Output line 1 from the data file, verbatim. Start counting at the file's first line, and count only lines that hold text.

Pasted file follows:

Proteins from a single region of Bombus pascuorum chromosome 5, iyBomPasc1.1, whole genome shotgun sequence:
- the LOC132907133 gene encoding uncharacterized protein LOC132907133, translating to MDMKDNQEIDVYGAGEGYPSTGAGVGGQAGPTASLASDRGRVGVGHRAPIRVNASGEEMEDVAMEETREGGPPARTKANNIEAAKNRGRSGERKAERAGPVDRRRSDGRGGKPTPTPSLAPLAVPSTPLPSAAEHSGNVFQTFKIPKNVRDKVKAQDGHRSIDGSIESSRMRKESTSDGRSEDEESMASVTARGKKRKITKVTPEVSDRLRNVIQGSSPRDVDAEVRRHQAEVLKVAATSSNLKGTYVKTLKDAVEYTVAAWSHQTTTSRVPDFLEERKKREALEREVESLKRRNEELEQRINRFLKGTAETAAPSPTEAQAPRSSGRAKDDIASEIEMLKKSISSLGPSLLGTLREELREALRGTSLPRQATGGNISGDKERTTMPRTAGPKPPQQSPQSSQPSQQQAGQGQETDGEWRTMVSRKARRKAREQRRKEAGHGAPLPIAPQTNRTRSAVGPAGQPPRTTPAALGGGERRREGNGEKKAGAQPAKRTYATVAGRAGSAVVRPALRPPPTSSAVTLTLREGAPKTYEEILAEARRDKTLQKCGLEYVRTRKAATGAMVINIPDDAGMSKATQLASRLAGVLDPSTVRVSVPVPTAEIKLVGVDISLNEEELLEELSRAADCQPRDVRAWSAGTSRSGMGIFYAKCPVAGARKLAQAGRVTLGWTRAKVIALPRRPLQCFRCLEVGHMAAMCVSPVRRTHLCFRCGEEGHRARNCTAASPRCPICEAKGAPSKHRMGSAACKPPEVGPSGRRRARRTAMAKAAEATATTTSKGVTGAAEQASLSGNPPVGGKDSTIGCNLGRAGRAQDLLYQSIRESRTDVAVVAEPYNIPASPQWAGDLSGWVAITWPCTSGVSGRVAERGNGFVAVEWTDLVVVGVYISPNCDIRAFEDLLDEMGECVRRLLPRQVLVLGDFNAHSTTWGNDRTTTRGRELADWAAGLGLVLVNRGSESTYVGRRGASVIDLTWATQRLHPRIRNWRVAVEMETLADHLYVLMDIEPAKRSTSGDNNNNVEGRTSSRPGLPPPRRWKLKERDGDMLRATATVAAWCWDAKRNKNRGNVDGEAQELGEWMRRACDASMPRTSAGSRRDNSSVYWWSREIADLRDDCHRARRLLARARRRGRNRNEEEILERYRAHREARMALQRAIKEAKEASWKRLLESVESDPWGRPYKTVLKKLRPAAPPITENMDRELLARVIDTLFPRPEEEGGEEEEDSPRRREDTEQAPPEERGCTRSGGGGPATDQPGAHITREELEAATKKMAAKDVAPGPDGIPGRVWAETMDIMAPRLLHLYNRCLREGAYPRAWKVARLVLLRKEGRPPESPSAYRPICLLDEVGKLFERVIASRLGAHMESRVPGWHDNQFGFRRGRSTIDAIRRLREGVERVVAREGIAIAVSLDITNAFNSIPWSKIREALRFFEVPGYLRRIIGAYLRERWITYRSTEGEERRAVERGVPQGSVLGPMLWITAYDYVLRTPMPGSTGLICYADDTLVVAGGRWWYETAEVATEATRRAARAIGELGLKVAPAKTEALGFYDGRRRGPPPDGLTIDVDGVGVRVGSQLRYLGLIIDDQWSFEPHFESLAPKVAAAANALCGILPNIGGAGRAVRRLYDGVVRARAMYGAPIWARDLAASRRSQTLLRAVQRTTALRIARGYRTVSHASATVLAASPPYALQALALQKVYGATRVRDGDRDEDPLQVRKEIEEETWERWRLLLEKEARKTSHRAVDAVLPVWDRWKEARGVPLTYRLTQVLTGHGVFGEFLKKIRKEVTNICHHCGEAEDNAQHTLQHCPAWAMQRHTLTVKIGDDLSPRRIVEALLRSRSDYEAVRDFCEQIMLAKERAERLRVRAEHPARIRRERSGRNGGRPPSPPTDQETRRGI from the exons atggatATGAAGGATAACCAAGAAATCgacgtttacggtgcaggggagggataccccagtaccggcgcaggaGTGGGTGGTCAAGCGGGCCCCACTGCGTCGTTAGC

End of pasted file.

Proteins from a single region of Bombus pascuorum chromosome 5, iyBomPasc1.1, whole genome shotgun sequence: